Most children with Clostridium difficile infection (CDI) experience community onset of CDI symptoms.Methods:
We retrospectively compared hospital-onset healthcare facility–associated CDI cases to community-associated (CA) CDI cases diagnosed by Cepheid Xpert tcdB polymerase chain reaction (PCR) at an academic children’s hospital over a 1-year period. Saved stools from CDI cases additionally underwent anaerobic stool culture and multiplex gastrointestinal pathogen PCR testing.Results:
Compared with 25 hospital-onset healthcare facility–associated CDI cases, the 74 CA-CDI cases were more frequently <2 years old (18% vs. 0%, P = 0.034) and less frequently had antibiotic exposure in the past 30 days (26% vs. 88%, P < 0.0001), proton pump inhibitor exposure (16% vs. 36%, P = 0.036) or a gastrostomy tube (11% vs. 32%, P = 0.013). Among children diagnosed with CA-CDI, 19 (26%) had no identified CDI risk factors (immunocompromised; gastrostomy tube; recent antibiotic, proton pump inhibitor or inpatient/outpatient healthcare exposures). Clinical testing for viral pathogens was uncommon among children thought to have CA-CDI. Multiplex PCR testing of saved stool samples failed to identify C. difficile among 23% of cases diagnosed with CA-CDI by the Cepheid Xpert tcdB PCR assay. CDI antibiotic therapy was provided to nearly all patients testing positive by tcdB PCR irrespective of CDI risk factors.Conclusions:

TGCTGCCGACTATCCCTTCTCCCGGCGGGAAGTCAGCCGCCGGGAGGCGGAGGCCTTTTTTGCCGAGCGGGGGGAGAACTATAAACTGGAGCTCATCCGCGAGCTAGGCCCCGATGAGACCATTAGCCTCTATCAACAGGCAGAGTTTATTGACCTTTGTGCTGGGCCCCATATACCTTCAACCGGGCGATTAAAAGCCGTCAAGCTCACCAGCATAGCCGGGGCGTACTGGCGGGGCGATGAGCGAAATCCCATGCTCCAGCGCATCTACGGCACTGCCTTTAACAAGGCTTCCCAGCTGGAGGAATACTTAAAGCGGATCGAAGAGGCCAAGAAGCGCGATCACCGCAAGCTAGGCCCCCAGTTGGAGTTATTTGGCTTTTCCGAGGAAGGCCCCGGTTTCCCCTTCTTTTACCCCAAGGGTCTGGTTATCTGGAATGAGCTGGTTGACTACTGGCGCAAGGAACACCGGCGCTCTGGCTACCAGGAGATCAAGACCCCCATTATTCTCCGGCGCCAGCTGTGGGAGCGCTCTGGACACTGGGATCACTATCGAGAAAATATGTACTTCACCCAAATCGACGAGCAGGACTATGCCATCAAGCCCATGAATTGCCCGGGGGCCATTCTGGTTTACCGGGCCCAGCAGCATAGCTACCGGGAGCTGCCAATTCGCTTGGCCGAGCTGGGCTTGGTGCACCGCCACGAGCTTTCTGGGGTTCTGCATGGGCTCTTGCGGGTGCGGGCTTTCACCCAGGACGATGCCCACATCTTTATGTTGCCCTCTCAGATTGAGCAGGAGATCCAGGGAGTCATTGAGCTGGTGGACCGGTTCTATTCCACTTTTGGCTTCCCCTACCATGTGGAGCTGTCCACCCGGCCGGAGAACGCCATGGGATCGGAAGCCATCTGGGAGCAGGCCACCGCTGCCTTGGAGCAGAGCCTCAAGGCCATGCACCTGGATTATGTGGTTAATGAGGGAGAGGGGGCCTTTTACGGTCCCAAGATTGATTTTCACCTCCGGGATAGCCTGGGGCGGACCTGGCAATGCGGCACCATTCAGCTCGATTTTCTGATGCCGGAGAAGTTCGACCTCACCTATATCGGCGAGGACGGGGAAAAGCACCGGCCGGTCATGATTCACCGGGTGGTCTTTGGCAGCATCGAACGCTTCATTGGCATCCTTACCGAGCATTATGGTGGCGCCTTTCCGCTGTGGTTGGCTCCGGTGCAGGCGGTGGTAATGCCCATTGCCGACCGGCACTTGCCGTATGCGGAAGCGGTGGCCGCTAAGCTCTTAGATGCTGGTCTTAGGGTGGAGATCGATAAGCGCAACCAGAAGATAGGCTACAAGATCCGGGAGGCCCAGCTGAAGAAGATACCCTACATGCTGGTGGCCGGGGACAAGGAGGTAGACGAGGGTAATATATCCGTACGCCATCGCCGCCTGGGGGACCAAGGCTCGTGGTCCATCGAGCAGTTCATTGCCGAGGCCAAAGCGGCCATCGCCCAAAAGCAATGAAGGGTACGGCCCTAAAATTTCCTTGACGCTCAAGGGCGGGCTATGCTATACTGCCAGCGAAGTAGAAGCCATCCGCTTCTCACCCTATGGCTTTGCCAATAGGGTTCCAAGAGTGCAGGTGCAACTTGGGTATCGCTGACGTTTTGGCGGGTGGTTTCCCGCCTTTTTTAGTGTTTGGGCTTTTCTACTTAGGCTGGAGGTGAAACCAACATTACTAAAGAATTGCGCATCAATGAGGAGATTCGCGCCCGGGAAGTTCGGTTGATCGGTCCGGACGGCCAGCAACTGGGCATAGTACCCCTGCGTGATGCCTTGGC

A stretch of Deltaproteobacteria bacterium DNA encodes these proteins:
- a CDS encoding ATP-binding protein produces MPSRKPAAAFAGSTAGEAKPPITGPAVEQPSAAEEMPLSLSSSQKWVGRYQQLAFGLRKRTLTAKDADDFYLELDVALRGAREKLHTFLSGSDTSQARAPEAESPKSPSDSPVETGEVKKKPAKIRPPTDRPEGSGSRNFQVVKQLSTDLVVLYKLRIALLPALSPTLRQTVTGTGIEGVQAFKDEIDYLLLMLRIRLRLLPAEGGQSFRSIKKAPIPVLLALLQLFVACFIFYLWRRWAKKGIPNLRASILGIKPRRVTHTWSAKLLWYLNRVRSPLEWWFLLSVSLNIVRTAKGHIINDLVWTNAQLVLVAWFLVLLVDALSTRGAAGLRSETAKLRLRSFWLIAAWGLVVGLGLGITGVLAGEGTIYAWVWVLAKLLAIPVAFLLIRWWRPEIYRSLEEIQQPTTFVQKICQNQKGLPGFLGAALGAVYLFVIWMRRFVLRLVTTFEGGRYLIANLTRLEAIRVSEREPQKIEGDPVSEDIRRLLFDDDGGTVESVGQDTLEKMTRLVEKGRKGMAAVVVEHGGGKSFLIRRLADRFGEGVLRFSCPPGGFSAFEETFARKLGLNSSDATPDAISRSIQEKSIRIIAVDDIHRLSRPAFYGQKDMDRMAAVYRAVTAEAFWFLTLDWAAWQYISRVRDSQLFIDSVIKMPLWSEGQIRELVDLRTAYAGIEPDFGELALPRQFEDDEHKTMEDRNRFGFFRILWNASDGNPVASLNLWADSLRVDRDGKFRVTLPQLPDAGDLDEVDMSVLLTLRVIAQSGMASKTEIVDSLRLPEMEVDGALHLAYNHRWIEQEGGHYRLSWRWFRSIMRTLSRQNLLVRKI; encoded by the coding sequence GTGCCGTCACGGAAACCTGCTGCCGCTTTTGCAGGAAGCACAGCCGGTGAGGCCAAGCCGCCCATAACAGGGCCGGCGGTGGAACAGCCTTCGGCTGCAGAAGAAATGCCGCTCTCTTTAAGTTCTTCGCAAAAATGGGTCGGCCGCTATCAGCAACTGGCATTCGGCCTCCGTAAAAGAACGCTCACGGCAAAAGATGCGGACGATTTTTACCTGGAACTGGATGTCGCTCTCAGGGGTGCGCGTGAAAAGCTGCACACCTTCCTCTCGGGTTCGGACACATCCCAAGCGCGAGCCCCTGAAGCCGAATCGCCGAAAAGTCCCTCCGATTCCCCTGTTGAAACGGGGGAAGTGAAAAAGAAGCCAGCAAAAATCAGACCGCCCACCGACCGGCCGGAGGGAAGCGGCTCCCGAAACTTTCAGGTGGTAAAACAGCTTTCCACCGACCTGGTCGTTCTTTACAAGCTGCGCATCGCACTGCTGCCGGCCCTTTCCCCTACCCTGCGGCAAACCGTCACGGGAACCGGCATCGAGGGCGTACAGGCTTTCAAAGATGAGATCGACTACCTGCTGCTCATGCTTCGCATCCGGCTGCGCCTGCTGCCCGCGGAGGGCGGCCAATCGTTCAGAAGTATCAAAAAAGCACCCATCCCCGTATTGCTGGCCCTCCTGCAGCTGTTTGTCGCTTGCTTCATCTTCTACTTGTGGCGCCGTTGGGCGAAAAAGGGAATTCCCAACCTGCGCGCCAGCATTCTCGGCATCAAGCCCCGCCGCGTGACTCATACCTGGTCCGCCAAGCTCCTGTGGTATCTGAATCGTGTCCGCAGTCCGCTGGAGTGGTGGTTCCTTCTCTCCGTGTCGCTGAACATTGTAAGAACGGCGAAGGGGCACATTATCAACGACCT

Many children diagnosed with CA-CDI by PCR lack CDI risk factors and have discordant results when additional CDI testing methods are performed, suggesting overdiagnosis of CDI in children with community-onset diarrhea. More selective CDI testing of low-risk pediatric patients is needed to more accurately diagnose CDI and limit unnecessary CDI antibiotic treatment in children.